On Aug. 14, 1936 -- 83 years ago -- FDR gave a speech at Chautauqua in upstate New York, fulfilling a promise he had made at his inauguration in 1933. It is a remarkable speech, where FDR lays out his thoughts on the proper American approach to international affairs. He explains his "good neighbor" policy toward Latin America, along with his belief that although a more liberal international trade may not prevent war, "without a more liberal international trade, war is a natural sequence."

For me, the most remarkable feature of this speech is Roosevelt's blunt, vivid, and passionate denunciation of war, expressed with a candor that is almost entirely absent from political discourse today. After making it clear that "we are not isolationists, except insofar as we seek to isolate ourselves completely from war," he acknowledges that "so long as war exists on Earth, there will be some danger that even the nation which most ardently desires peace may be drawn into war."

But then he goes on:

"I have seen war. I have seen war on land and sea. I have seen blood running from the wounded. I have seen men coughing out their gassed lungs. I have seen the dead in the mud. I have seen cities destroyed. I have seen 200 limping, exhausted men come out of line -- the survivors of a regiment of 1,000 that went forward 48 hours before. I have seen children starving. I have seen the agony of mothers and wives. I hate war."

Roosevelt then reminds his listeners that war can result from many causes (including, in a passage that surely speaks to us today, "political fanaticisms in which are intertwined race hatreds"). He hopes to preserve U.S. neutrality should conflict erupt elsewhere and warns against the few selfish men who would seek to embroil the country in war solely to reap war profits. To make sure the country does not foolishly choose profits over peace, he calls for the "meditation, the prayer, and the positive support of the people of America who go along with us in seeking peace."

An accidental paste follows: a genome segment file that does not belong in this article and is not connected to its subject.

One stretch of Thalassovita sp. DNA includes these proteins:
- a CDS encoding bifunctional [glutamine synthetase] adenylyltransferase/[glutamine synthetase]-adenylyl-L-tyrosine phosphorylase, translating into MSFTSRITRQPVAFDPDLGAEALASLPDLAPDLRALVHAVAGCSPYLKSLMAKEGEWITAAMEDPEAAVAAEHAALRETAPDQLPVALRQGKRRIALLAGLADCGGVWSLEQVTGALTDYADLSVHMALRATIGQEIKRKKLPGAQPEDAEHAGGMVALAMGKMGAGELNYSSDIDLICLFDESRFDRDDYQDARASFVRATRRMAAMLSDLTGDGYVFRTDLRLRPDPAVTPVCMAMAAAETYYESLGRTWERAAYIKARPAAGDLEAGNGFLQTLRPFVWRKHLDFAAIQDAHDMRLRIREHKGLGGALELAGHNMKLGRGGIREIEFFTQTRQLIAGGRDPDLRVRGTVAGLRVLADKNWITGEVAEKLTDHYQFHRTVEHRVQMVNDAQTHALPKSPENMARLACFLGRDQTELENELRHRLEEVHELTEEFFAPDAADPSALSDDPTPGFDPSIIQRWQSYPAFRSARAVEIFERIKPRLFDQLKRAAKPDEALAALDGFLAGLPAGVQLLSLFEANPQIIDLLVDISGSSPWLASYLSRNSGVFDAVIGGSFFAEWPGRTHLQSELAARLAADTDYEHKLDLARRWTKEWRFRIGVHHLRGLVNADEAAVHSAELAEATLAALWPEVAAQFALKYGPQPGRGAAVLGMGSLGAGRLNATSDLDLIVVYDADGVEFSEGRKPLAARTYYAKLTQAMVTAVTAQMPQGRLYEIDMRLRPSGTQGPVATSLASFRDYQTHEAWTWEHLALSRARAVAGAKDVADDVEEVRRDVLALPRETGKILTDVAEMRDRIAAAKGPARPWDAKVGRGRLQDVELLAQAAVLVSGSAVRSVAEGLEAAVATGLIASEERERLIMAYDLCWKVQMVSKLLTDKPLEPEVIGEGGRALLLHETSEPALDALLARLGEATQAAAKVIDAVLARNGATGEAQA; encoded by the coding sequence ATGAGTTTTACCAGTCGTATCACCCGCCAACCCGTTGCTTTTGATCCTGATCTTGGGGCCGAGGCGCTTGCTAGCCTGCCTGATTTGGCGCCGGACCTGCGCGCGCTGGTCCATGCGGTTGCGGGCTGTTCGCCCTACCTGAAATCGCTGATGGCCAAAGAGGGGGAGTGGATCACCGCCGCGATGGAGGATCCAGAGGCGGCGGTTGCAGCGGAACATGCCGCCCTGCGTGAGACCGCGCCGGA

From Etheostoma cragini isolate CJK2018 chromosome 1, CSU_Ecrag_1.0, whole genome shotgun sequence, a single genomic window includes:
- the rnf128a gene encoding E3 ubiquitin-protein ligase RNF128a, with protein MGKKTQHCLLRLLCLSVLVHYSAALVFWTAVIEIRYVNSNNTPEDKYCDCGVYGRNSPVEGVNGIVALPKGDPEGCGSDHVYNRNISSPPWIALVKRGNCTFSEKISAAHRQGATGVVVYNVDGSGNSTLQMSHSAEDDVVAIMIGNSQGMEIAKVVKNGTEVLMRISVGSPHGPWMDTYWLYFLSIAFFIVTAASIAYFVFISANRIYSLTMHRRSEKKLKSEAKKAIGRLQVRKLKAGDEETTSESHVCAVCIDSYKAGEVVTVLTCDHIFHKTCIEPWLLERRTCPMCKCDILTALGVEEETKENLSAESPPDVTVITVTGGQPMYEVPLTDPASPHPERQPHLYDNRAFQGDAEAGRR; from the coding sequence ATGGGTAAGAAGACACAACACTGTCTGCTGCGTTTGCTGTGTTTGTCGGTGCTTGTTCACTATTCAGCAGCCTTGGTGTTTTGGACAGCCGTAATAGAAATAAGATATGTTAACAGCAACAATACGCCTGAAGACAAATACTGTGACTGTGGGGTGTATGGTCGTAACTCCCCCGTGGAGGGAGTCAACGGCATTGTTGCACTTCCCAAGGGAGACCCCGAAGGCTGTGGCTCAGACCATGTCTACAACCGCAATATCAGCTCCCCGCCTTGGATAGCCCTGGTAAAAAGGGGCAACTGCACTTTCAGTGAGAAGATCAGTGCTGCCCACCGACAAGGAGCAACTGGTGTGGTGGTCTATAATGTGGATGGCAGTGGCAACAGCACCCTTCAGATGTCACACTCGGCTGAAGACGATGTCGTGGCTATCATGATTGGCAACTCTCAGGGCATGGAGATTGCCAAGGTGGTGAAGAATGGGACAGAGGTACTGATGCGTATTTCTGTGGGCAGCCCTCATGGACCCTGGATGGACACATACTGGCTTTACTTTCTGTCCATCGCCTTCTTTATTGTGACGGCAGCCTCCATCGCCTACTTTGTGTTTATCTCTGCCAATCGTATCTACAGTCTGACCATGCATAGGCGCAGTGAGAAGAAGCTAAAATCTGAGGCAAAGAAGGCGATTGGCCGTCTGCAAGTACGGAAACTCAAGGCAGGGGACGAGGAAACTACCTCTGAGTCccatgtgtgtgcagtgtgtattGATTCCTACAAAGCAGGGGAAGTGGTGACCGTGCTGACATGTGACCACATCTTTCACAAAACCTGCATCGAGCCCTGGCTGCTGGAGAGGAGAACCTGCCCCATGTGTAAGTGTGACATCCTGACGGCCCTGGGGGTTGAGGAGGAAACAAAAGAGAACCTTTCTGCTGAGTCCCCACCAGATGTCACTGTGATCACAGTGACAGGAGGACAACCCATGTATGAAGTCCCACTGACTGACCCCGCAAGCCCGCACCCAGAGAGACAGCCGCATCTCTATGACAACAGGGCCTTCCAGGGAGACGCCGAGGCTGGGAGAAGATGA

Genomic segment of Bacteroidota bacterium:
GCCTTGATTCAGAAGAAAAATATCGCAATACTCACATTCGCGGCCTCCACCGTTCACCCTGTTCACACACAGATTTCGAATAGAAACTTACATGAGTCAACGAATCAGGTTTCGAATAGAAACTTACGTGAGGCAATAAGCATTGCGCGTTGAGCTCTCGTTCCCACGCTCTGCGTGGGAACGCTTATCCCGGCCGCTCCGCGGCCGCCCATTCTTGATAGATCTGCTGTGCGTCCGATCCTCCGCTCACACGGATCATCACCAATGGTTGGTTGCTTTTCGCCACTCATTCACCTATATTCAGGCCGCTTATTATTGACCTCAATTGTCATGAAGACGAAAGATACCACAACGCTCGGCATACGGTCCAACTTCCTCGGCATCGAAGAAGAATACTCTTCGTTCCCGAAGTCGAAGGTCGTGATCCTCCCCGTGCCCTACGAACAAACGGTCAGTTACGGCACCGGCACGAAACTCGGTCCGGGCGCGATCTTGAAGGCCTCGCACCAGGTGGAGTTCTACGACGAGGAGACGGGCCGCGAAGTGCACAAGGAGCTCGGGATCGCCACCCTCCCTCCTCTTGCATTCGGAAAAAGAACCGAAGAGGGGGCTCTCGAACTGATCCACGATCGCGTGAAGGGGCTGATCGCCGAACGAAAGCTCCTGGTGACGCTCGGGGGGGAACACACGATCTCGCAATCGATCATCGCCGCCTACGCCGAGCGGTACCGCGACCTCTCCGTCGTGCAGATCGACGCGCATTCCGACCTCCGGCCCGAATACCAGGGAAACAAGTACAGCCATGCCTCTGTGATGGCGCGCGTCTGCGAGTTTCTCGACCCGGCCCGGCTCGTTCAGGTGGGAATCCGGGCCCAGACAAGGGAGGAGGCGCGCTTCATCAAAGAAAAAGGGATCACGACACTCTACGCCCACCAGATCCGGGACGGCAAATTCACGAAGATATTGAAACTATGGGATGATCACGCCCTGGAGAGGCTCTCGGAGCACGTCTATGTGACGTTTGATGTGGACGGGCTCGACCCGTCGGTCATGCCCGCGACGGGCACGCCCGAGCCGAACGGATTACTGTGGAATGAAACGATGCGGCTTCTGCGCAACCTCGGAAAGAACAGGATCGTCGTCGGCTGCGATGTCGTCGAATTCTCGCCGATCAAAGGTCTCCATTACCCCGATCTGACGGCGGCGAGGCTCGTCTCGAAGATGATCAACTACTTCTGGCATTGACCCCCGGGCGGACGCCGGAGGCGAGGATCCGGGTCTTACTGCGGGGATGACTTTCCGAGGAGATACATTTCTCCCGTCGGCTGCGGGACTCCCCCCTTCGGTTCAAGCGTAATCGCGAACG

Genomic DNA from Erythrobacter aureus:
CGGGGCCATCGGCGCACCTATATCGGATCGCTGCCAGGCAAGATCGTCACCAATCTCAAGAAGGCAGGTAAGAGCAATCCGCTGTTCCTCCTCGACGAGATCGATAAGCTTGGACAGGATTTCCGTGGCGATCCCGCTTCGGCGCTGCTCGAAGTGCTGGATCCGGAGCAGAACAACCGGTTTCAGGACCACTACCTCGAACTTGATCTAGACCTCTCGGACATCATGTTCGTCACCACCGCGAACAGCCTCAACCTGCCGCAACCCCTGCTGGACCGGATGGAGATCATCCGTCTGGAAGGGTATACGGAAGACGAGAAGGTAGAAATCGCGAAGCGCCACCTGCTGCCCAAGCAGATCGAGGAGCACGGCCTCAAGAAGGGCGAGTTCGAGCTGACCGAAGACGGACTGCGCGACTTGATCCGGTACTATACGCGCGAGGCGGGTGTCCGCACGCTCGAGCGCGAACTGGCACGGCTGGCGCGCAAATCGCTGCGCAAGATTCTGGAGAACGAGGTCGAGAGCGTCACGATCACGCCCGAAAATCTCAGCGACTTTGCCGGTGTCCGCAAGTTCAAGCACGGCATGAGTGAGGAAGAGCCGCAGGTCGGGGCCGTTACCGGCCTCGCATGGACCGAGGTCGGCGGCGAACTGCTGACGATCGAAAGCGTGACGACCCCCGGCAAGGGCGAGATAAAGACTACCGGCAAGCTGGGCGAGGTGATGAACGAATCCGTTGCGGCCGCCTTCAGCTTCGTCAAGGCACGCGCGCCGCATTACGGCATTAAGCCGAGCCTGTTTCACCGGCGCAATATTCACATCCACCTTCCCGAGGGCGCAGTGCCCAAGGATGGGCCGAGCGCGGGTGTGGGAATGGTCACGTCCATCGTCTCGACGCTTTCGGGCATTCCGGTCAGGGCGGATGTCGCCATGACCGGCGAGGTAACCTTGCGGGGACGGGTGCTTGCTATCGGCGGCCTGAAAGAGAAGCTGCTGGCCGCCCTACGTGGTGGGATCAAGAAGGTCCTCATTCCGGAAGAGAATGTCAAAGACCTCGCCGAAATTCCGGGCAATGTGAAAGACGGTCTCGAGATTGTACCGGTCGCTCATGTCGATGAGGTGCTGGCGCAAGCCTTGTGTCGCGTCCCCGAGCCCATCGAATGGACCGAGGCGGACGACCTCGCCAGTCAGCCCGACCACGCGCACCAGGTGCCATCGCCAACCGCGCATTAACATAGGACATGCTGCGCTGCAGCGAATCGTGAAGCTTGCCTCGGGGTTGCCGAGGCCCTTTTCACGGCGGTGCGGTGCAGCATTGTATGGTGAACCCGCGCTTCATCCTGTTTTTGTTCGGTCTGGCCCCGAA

Yet, for all that, FDR leaves no doubt that the American people will defend themselves and their interests if war is forced on them. In his closing paragraph, he declares: "If there are remoter nations that wish us not good but ill, they know that we are strong; they know that we can and will defend ourselves and defend our neighborhood." And it is precisely what Roosevelt ultimately did.

Seriously, can you think of a recent U.S. president who spoke of war and peace in similar terms, with equal passion and frankness?

Bill Clinton was no militarist, but he was so worried about being labeled a dove that he kept boosting defense spending, firing off cruise missiles without thinking, and blindly assuming that exporting democracy, expanding trade, and issuing open-ended security guarantees would suffice to bring peace around the world. And when he had a golden opportunity to broker a lasting Israeli-Palestinian peace, he whiffed.

By contrast, George W. Bush was a swaggering frat boy who brought wars to several places and peace nowhere. He liked to pose in a nifty flight suit and give high-minded, tough-talking speeches, but the unnecessary wars he launched killed hundreds of thousands of people and severely damaged America's global position.